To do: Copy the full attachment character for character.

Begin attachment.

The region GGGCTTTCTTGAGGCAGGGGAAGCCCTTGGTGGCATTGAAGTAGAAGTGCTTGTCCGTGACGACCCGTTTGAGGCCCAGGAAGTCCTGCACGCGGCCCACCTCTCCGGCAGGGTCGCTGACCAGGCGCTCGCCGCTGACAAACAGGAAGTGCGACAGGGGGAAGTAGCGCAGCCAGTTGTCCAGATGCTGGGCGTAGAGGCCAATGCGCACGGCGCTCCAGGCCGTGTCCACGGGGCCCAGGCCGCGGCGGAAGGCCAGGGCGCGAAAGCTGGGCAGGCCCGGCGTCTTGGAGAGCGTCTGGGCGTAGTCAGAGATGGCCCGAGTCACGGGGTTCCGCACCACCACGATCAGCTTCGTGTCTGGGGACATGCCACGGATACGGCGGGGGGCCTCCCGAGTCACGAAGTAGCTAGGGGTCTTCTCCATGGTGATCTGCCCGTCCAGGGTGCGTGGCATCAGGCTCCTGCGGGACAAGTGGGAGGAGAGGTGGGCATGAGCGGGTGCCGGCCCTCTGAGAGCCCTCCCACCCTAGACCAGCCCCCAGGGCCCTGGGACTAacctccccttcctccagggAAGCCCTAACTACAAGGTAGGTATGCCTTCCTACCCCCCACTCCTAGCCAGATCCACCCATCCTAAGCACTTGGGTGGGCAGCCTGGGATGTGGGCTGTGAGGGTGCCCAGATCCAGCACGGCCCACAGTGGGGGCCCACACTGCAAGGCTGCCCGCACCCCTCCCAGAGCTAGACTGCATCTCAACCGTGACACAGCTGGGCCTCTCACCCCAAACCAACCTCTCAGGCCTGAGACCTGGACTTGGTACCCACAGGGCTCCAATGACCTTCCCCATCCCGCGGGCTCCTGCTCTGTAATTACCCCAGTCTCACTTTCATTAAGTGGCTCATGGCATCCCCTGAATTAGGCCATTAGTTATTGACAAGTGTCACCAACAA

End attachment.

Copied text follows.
The region GGGCTTTCTTGAGGCAGGGGAAGCCCTTGGTGGCATTGAAGTAGAAGTGCTTGTCCGTGACGACCCGTTTGAGGCCCAGGAAGTCCTGCACGCGGCCCACCTCTCCGGCAGGGTCGCTGACCAGGCGCTCGCCGCTGACAAACAGGAAGTGCGACAGGGGGAAGTAGCGCAGCCAGTTGTCCAGATGCTGGGCGTAGAGGCCAATGCGCACGGCGCTCCAGGCCGTGTCCACGGGGCCCAGGCCGCGGCGGAAGGCCAGGGCGCGAAAGCTGGGCAGGCCCGGCGTCTTGGAGAGCGTCTGGGCGTAGTCAGAGATGGCCCGAGTCACGGGGTTCCGCACCACCACGATCAGCTTCGTGTCTGGGGACATGCCACGGATACGGCGGGGGGCCTCCCGAGTCACGAAGTAGCTAGGGGTCTTCTCCATGGTGATCTGCCCGTCCAGGGTGCGTGGCATCAGGCTCCTGCGGGACAAGTGGGAGGAGAGGTGGGCATGAGCGGGTGCCGGCCCTCTGAGAGCCCTCCCACCCTAGACCAGCCCCCAGGGCCCTGGGACTAacctccccttcctccagggAAGCCCTAACTACAAGGTAGGTATGCCTTCCTACCCCCCACTCCTAGCCAGATCCACCCATCCTAAGCACTTGGGTGGGCAGCCTGGGATGTGGGCTGTGAGGGTGCCCAGATCCAGCACGGCCCACAGTGGGGGCCCACACTGCAAGGCTGCCCGCACCCCTCCCAGAGCTAGACTGCATCTCAACCGTGACACAGCTGGGCCTCTCACCCCAAACCAACCTCTCAGGCCTGAGACCTGGACTTGGTACCCACAGGGCTCCAATGACCTTCCCCATCCCGCGGGCTCCTGCTCTGTAATTACCCCAGTCTCACTTTCATTAAGTGGCTCATGGCATCCCCTGAATTAGGCCATTAGTTATTGACAAGTGTCACCAACAA